It’s not often that a book comes along that you can sit down and read over and over again, and still be as fascinated the 50th time as you were the first. This is one of those books. I stumbled upon this book several years ago when I was looking for books on tape to listen to while I worked on my thesis research. I picked up the abridged version of The Golden Compass in the children’s section, and found that I just couldn’t stop listening. I couldn’t even work on mindless tasks while listening–I was that into the story. So I looked it up on Amazon and found it is part of a trilogy named “His Dark Materials” and there were two more fabulous books to be read! What a happy day! Anyhow, I bought the set and I haven’t looked back.
This is the first book of the trilogy, and introduces the first main character: Lyra. Lyra is a 12 year old girl residing in a parallel universe. She lives in Oxford in Jordan college, raised by the Scholars who study there. During a visit from her powerful and elusive uncle, Lyra disrupts an attempted assassination and gets sucked into a fascinating adventure involving missing children, armored fighting bears, a band of gypsies, and rip in the sky leading to another world. Oh, and did I mention the daemons? In this universe, a person’s soul is embodied in a companion animal that cannot leave the side of its person. The daemon has the ability to change shape while its person is a child, but as the child matures, his daemon takes on its permanent shape, which just happens to be a reflection on the true personality of its person.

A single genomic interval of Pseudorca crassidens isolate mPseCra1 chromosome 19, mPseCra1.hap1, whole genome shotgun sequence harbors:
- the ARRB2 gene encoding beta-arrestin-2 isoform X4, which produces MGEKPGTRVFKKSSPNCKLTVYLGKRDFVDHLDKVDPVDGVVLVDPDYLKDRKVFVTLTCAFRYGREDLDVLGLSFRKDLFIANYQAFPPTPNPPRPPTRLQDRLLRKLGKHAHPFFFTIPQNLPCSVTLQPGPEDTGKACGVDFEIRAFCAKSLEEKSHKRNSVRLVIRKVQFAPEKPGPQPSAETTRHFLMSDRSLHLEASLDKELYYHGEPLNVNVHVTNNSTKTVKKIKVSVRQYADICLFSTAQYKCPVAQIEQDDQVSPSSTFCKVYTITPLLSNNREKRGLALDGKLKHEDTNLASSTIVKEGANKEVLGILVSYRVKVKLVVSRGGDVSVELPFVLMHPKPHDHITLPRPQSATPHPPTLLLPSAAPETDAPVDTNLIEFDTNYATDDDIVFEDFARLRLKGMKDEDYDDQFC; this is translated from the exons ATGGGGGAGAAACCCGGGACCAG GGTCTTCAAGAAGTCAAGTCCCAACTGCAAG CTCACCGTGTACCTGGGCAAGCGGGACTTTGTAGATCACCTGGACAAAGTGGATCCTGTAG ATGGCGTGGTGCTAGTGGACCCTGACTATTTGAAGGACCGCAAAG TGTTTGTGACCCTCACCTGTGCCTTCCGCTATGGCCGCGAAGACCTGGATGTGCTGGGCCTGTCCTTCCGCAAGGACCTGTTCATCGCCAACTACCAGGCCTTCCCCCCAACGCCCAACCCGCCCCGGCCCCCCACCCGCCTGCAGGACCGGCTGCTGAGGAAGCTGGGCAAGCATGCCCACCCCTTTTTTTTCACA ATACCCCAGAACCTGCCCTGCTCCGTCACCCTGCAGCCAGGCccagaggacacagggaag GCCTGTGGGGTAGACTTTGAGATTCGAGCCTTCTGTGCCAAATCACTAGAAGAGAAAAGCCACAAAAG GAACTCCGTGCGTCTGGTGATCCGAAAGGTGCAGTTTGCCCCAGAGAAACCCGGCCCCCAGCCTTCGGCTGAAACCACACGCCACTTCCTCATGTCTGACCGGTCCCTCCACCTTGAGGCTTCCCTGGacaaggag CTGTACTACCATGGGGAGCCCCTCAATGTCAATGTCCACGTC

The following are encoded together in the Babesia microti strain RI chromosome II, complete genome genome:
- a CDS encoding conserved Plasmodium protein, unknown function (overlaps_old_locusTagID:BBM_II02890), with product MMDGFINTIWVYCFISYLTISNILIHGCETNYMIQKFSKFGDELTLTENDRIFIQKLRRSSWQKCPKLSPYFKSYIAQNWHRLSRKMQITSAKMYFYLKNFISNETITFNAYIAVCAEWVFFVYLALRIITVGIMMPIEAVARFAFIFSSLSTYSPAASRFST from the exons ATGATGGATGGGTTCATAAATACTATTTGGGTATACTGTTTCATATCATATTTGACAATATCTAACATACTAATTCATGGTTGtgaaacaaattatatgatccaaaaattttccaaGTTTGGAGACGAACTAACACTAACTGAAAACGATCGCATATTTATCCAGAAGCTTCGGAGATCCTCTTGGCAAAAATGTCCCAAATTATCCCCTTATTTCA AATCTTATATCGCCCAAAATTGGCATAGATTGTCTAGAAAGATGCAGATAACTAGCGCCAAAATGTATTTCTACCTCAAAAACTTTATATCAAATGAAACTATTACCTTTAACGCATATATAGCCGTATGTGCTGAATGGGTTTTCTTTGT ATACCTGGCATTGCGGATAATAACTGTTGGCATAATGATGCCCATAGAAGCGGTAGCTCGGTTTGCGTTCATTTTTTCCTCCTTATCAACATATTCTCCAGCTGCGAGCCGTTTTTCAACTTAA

This book (and, incidentally, the trilogy) has a very strong theme of religion running through it. The central aspect of the story involves the struggle of the church against new notions, and its attempt to silence other gods. I generally don’t like these types of themes, but Philip Pullman has the ability to craft the religion in such a way that it works beautifully with the story, and the action would suffer without it. I want to write many, many more pages explaining the story, but I really can’t do it justice. Besides, I don’t want to ruin it for anyone who hasn’t read the book yet–it’s that good of a book. This is the fourth time I read the book, and I still found myself just sitting and reading for hours on end (and even busting through deadlines and missing dates because of it. How sad am I? It’s such a good book!!). I’m currently reading the next book in the trilogy, The Subtle Knife; at least, I’m reading it until my copy of Harry Potter and the Deathly Hollows shows up this morning, so it may take me a bit longer to finish the trilogy this time around. Stupid Harry Potter!